|Modest facilities in my Dara Reang Sey hotel room|
I rarely spent more than $10-$12 for an evening meal, and often spent less. As for the chicken salad and fresh fruit slices: I know, I know, don’t eat fresh fruit or salads while travelling in Asia―let alone other strange and exotic meals.
To heck with that, though. Sometimes you just have to throw caution to the wind and immerse yourself as much as possible in the local culture, and if you do end up suffering from the local equivalent of Delhi Belly or Montezuma’s Revenge (which I did), put it down to experience―and have another fried grasshopper!
Finally, most of the staff at the hotel spoke English, with their proficiency ranging from basic to very good. All staff worked hard to ensure that my stay at the hotel was pleasant, safe and incident free―which it was, and I will conclude by stating that I would have no hesitation staying at the Dara Reang Sey Hotel again.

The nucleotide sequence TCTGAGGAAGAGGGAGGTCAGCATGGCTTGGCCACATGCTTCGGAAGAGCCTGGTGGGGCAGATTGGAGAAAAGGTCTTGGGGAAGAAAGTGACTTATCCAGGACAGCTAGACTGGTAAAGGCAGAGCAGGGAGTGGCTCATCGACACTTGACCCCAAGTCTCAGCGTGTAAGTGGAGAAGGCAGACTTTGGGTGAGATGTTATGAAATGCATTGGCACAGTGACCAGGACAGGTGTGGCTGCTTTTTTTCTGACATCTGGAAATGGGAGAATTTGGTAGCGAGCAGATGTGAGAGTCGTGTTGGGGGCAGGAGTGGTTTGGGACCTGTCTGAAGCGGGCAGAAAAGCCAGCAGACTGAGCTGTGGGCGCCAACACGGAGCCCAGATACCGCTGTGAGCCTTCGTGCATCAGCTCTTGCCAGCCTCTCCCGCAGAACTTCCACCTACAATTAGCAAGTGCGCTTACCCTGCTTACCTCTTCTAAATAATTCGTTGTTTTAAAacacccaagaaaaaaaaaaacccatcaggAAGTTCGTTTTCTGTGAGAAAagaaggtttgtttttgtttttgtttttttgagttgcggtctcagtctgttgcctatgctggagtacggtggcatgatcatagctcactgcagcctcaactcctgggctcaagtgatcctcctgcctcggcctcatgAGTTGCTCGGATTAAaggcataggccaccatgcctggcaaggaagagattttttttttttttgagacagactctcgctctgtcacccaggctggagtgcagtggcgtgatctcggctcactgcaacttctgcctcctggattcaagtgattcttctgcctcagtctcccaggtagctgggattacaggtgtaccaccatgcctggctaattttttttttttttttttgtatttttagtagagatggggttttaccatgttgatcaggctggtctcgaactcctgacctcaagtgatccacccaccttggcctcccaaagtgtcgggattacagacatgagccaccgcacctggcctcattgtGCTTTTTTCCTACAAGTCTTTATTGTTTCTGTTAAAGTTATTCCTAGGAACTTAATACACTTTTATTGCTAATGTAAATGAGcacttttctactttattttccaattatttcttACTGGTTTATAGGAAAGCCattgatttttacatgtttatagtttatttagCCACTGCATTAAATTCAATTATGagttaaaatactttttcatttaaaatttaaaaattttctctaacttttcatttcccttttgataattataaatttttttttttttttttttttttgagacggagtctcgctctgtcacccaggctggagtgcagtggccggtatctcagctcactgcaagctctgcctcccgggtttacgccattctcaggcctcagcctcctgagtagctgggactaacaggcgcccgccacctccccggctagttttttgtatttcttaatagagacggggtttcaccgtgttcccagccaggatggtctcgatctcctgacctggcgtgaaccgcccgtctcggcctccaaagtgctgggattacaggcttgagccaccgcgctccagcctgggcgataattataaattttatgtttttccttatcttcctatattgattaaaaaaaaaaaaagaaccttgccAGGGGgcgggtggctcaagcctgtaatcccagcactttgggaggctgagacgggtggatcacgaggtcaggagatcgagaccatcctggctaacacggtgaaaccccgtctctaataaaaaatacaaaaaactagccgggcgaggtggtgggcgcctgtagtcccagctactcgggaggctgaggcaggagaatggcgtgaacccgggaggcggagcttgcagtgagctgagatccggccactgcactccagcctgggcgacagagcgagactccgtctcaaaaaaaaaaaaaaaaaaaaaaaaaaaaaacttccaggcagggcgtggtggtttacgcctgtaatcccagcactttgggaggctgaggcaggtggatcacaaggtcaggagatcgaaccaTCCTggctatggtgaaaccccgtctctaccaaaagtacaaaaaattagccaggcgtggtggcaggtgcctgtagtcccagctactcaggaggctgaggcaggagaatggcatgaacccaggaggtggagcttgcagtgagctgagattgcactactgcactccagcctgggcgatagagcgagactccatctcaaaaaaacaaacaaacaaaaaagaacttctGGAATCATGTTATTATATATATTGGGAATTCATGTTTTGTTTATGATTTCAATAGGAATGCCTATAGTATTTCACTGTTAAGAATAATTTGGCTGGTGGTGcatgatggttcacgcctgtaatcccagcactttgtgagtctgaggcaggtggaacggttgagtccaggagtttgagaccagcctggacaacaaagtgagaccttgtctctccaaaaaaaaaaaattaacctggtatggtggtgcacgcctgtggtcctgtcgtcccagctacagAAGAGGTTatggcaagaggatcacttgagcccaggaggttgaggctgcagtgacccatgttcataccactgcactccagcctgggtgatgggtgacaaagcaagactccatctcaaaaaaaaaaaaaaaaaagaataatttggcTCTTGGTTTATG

Note: There are two Dara Reang Sey hotels in Cambodia, with information about both available from the same website. The one reviewed here is in Phnom Penh, and the other is in Seam Reap. To book either of the hotels, select ‘Seam Reap’ or ‘Phnom Penh’ from the drop down menu under the Hotel label on the website’s main page.
Dara Reang Sey Hotel, Phnom Penh, Cambodia
Email: booking @ darareangsey.com